Yet another economist who dines at the restaurant of the free lunch: David Greenlaw of the US Economics Team at Morgan introduces what he calls a “Slam Dunk Stimulus” of sorts:
“If it were possible to inject a significant amount of stimulus into the US household sector, and this stimulus had zero impact on the budget deficit, did not require an exit strategy, did not distort the markets, and took effect almost immediately, wouldn’t it seem like a slam dunk? Such an option actually exists in the form of a change to mortgage refinancing requirements.”
His proposal? Change the Loan-to-Value requirements of homeowners applying for a refinancing.
In other words: The solution to poor lending standards and ultra low rates is to reduce the lending standards further to take advantage of even lower rates.
WTF? If that sounds absurd, it probably is because it is.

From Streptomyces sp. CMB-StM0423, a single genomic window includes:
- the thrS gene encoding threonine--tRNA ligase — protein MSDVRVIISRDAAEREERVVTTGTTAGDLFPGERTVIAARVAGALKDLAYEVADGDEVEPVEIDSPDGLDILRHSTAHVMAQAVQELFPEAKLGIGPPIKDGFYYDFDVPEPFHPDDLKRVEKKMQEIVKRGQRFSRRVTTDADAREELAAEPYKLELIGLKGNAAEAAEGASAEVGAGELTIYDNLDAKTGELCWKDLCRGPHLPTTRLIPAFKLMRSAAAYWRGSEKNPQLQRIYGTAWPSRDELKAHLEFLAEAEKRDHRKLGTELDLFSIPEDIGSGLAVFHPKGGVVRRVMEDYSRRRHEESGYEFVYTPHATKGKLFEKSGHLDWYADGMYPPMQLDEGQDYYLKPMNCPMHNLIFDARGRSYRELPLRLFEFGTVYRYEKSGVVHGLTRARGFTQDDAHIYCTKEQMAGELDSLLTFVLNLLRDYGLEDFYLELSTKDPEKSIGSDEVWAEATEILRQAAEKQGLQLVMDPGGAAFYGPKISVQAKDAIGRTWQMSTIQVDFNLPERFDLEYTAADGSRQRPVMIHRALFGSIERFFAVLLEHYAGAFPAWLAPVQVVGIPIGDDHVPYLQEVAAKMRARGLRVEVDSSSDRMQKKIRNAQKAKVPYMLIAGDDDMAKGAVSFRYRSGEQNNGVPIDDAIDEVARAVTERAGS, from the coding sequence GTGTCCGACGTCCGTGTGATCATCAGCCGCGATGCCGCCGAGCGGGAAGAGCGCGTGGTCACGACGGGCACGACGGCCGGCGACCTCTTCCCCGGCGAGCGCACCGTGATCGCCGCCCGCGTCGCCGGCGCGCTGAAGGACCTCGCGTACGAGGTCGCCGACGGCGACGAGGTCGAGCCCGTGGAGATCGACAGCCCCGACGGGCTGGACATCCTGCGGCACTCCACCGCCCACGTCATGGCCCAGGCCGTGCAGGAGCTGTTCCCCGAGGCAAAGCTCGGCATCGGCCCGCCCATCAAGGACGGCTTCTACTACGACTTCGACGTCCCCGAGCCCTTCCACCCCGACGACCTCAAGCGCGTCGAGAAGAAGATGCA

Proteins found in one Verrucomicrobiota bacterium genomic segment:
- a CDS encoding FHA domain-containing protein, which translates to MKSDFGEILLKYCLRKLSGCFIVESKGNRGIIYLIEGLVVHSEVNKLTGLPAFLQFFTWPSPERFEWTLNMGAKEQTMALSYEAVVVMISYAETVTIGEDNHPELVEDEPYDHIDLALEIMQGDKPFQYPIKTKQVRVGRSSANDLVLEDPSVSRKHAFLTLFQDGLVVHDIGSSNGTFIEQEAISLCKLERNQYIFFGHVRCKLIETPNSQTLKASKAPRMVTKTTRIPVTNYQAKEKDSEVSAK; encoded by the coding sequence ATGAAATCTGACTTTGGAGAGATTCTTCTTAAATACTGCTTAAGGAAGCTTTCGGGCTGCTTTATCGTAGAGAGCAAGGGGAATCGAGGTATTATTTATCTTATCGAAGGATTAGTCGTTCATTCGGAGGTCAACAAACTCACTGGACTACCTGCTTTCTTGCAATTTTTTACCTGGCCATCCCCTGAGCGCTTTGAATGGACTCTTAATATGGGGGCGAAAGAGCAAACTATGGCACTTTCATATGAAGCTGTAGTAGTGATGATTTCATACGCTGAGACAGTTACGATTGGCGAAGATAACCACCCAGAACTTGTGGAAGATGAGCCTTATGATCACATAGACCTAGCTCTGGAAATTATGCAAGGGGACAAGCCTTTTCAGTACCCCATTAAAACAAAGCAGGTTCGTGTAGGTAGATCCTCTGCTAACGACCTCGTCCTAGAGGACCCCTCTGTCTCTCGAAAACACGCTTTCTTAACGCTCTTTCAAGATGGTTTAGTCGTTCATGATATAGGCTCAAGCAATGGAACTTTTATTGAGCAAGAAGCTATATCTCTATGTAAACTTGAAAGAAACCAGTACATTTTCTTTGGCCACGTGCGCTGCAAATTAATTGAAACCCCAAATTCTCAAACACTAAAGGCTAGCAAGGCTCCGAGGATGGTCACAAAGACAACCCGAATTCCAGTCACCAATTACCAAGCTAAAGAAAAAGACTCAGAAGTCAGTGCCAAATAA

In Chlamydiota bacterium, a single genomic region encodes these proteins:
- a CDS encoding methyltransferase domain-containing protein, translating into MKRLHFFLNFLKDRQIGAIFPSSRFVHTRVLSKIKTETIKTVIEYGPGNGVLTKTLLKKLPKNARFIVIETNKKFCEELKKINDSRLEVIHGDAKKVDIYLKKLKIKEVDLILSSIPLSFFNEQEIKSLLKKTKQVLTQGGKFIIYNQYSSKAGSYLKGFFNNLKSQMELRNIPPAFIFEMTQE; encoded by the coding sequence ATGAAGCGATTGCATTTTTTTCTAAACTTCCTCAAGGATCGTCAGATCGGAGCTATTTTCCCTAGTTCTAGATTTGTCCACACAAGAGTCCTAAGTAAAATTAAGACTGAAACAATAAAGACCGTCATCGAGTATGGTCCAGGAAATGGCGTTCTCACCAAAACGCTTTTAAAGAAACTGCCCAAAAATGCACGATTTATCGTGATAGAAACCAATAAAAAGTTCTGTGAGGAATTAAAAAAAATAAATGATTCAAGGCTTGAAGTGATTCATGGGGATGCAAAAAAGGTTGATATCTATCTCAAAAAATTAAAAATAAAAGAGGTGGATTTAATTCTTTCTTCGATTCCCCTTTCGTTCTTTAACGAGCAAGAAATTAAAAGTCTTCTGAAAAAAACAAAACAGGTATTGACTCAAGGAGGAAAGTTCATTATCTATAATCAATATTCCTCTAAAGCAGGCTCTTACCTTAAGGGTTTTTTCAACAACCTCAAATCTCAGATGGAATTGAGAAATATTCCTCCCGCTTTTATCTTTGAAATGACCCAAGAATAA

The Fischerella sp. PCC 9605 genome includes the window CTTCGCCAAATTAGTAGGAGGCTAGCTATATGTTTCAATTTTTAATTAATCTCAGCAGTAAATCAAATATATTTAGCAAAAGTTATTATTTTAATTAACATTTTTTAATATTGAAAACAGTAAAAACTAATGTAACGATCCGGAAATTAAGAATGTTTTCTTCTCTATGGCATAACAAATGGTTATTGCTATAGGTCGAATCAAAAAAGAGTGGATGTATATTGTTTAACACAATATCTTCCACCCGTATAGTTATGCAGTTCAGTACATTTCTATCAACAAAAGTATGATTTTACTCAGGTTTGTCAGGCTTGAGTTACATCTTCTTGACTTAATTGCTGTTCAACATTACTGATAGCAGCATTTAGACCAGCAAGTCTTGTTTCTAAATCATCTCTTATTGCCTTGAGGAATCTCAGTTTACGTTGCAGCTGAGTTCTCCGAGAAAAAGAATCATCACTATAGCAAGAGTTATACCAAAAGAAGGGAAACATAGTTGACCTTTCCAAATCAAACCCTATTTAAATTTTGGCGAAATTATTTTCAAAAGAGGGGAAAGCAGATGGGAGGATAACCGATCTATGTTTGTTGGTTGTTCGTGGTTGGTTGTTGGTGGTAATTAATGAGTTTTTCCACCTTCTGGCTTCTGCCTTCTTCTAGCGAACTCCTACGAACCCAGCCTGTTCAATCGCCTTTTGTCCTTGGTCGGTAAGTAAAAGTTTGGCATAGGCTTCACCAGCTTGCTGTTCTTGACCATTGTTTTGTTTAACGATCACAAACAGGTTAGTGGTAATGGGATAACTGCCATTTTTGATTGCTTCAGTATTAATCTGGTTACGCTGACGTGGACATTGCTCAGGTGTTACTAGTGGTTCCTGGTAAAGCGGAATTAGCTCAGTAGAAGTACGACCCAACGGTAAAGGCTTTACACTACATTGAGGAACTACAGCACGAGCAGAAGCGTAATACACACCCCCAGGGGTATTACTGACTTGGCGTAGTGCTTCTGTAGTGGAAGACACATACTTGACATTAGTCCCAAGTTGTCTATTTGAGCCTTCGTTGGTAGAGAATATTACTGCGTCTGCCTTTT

The best rationale that Greenlaw musters for doing this is that Uncle Sam is already on the hook for the existing debt, so why the hell not do the refis: “The Federal government stands alone as the guarantor of the principal value of agency-backed mortgages.”
But that leads to such absurd conclusions as Greenlaw’s argument for a streamlined refi process for agency mortgages. In his final sentence, he states: “Quite simply, there is no need for a case-by-case credit analysis when the principal value of the mortgage is already backed by the government.”
I’m sure that will work out just fine . . .
Slam Dunk Stimulus
Morgan Stanley, July 27, 2010
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